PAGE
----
Pike County, Illinois and the entire Mid-West region of the country was greatly influenced by the mechanization of farming. Before the tractor came onto the scene, most of the farms were small parcels of land that the families grew crops on to sustain themselves and their livestock If they had any excess crops, after their needs were met, they sold them. Because of the rough, hilly ground in Pike county, anything that was to steep or rough to plant, became a hog lot and all the vegetation within those confines disappeared. Pork became king and Pike County was promoted as the Pork Capitol of the World during the early 1960ís. ďPig DaysĒ was one of the largest events held annually in the county. As the pork business grew, so did the demand for corn, so the tractor and the ability to farm more ground became more important. Small family owned farms, which always struggled to survive, were combined to make parcels of land totaling hundreds of acres, to provide the needed acreage for the corn. Most of the tillable land in the region responded well to fertilizer and the crops flourished. The need to grow more corn also motivated farmers to make ground, that wasnít really suited for crops, into crop fields. Steep hillsides and fields bordering streams were stripped of their vegetation and turned into producing crop fields. Meanwhile, erosion was feeling the effect of the tractor and the hog lots on the hillsides. The mid-west section of the country has always been famous for their strong, summer thunderstorms and the farmers literally could stand there and watch their soil wash away, through their crop fields and hog lots into the streams and drainages that flowed into the Mississippi and the Illinois rivers. The sedimentation of the river systems became enough of an issue that the federal government got involved in the 1980ís and instituted the CRP program. CRP means Crop Reserve Program. What this meant to the farmers, whose pork prices were going down, was the fact they could make as much money on their land by putting it in the CRP program, as they could raising hogs on it. Only difference was they didnít have to do the work or depend on the market to be good. CRP pays the landowner to refrain from planting crops to maximize the laws of supply and demand.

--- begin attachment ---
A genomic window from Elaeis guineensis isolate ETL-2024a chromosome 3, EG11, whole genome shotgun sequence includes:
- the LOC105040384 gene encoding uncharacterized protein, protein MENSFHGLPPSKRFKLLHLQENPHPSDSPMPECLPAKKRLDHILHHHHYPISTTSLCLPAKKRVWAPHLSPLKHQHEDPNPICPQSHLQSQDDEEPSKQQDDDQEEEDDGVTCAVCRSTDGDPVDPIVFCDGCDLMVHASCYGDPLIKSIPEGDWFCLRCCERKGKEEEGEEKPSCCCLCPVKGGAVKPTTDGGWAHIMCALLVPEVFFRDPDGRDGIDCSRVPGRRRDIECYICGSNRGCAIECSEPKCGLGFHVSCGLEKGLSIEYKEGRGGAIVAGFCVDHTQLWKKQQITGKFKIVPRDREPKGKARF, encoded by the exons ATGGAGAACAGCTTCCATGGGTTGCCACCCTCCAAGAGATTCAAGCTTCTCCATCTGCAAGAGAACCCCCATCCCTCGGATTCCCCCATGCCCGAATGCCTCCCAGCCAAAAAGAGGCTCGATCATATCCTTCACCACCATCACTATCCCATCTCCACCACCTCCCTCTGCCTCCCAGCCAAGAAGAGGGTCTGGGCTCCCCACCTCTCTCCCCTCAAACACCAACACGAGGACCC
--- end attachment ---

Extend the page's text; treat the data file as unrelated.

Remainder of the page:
Evolution of the Whitetail Deer in Pike County, Illinois.
Sighting a whitetail in Pike County Illinois, in the 1950ís was a rare occurrence. If it did happen, it was usually in one of the overgrown river bottoms areas that werenít being farmed or didnít have hogs running on it. The main problem was lack of habitat. With the hog lots dominating the normal haunts of the whitetail, there just was very little place for the animals to exist. Eventually though, the deer started to adapt to the changes and by the late 1950ís there were enough for the county to hold itís first whitetail season. The first official season was on Nov. 1st 1957. It was three days long and was limited to shotguns only and the use of slugs. The first official harvest numbers for Pike county was a staggering 19 deer. That was only 50 years ago. What has happened since then is amazing. I donít think anyone at that time would ever had imanged that a short 35 to 40 years later, it would be the 2nd greatest county in the nation to hunt trophy whitetail bucks. For the first eleven years of the season, a total of 698 deer were harvested in Pike County. For a number of years, the seasons were tinkered with by the state. They had split seasons that lasted three days each. Then they went to a straight, six-day season and zone hunting and in 1968, settled on the split season. It continues to be that way. First gun is a three-day hunt. The season is then ceased for 10 days only to re open for an additional 4 days or the second firearms season.
The real explosion of the whitetail herd really occurred during the early 1970ís.and 1980ís. With the increase of available habitat from the CRP program and a reduction in the number of hogs produced in the county, more cover was made available. The new habitat assisted not only the deer, but also for numerous other species of wildlife, including the coyote. Once the coyotes found the ready supply of pigs, it became almost impossible to raise hogs outside. That fact, along with a depressed market for the hogs made for a lot of unusable land that was allowed to grow up into thickets and eventually return to its natural state. The deer herd started growing by leaps and bounds. In 1971, 238 deer were harvested and by 1973, that number had almost doubled. It still wasnít a place to be recognized by the world, but it was coming on fast. For the first 17 years in Pike County, less than 2500 deer were taken. In 2004, the harvest figure rose to an all time high of 4251 animals.
I personally take my hat off to the foresight of the individuals in the Illinois Department of Natural Resources during this period. Without them, Pike County would still be just an average place to hunt. The DNR in Pike County, Illinois strictly imposes game laws through thorough law enforcement efforts.
Pike County, Illinois is and will continue to be one of the best-managed deer herds in the nation. For the serious trophy hunter, the shotgun / muzzloader season means one thing thatís really important. Every deer that sticks his nose out of the woods isnít going to get shot. Effective range on modern shotguns and muzzleloaders is only about 150 yards. Shots outside of that range are unethical.